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Proposal for the future of the NSLU2-Linux project

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  • Rod Whitby
    ... OK, there s been a fair amount of discussion on the list since I sent this last year (three or four days ago), and I think we re ready to put forward a
    Message 1 of 37 , Jan 2, 2006
      On Fri, 30 Dec 2005 17:06:41 +1030, I said:
      > We find ourselves at a juncture where the project's core team needs to decide where it is going to focus its developer resources going forward.
      ...
      > Then we have the whole OpenSlug/DebianSlug/OpenDebianSlug/LeSlug/LeDebianSlug melting pot. This is the bit which we need to clean up and focus.
      ...
      > This email is long enough already, so please read and digest this, and I will follow up with another email giving a set of options for the future of NSLU2-Linux ...

      OK, there's been a fair amount of discussion on the list since I sent
      this last year (three or four days ago), and I think we're ready to put
      forward a proposal (and a subsequent question that arises from that
      proposal).

      Like I said in the initial message, Unslung will continue as long as
      there are Unslung firmware developers to keep pushing it forward, and
      mwester and marceln (and hopefully some other alpha testers) are pushing
      this forward again. You should expect a 6.x binary beta release as soon
      as we have 20 alpha testers. Josh Parsons will continue to drive the
      Optware/NSLU2 package feed and the numerous package developers who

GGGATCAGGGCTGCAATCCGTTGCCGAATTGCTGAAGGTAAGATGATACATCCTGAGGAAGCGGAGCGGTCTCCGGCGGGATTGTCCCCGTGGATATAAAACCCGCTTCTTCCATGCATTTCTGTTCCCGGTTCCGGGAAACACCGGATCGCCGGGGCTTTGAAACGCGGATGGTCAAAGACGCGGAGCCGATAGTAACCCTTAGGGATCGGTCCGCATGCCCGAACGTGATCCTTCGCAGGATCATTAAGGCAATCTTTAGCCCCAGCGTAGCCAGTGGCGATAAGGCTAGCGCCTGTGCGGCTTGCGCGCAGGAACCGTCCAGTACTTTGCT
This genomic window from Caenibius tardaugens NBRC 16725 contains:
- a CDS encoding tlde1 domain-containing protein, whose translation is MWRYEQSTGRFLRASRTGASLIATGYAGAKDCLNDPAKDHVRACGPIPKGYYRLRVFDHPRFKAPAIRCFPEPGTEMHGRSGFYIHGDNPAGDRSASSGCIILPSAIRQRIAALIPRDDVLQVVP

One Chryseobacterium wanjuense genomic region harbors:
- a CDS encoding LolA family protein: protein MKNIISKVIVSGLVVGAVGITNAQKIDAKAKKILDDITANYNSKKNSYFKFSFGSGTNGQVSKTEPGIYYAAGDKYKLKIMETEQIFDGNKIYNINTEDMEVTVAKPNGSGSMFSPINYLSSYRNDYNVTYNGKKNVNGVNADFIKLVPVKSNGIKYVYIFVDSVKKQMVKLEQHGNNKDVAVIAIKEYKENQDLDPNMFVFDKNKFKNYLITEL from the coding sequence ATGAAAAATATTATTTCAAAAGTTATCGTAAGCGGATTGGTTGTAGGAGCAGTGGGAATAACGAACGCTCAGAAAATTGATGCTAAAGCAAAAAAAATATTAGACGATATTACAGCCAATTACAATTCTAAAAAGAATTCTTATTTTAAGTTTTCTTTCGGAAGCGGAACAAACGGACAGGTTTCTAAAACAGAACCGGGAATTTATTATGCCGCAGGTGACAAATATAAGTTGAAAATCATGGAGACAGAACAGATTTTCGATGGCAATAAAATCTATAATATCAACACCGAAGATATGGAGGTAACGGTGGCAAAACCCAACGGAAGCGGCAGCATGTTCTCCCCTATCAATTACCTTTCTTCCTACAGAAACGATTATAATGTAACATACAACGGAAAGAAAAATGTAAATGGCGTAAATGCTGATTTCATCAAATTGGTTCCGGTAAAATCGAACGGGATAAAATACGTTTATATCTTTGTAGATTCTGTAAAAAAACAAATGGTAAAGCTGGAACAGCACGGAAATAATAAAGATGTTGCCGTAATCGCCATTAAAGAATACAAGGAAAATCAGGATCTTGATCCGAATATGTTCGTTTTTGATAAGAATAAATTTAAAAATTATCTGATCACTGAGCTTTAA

contribute to that package repository.

      UcSlugC's future remains in the hands of John Bowler, and the rest of
      the "SlugOS" variants all benefit from the work he (and others) have
      done to generalize our common SlugOS source base, and make it versatile
      enough to support different endianness, instruction sets, and C
      libraries. Without this work, LeSlug would have taken much longer to
      achieve. So I suspect it will continue to flourish under his guidance.

      As for the rest, it seems that there is interest in both an
      OpenEmbedded-based distribution, and a Debian-based distribution.

      As for the OpenEmbedded-based distribution, I think we should continue
      to release OpenSlug binary images, and continue to populate the openslug
      feed with big-endian, glibc-based packages from the OpenEmbedded package
      metadata repository. It remains up to the developers interested in
      OpenSlug to continue building, testing, and adding existing and new
      OpenEmbedded packages to openslug-packages.bb so that they end up in the
      feed.

      As for the Debian-based distribution, the consensus of opinion stated on
      the list so far seems to be to use the existing little-endian arm Debian
      package repository (now that the little-endian IXP ethernet module
      problem has been solved). So we will release a "DebianSlug" binary
      image (which will be a renaming of "LeSlug" as it stands today, and
      which will continue to share it's kernel configuration with OpenSlug -
      we will converge the kernel configurations of OpenSlug and DebianSlug to
      make sure we have a single kernel configuration which meets the needs of
      both distributions). Initially, we will distribute instructions on how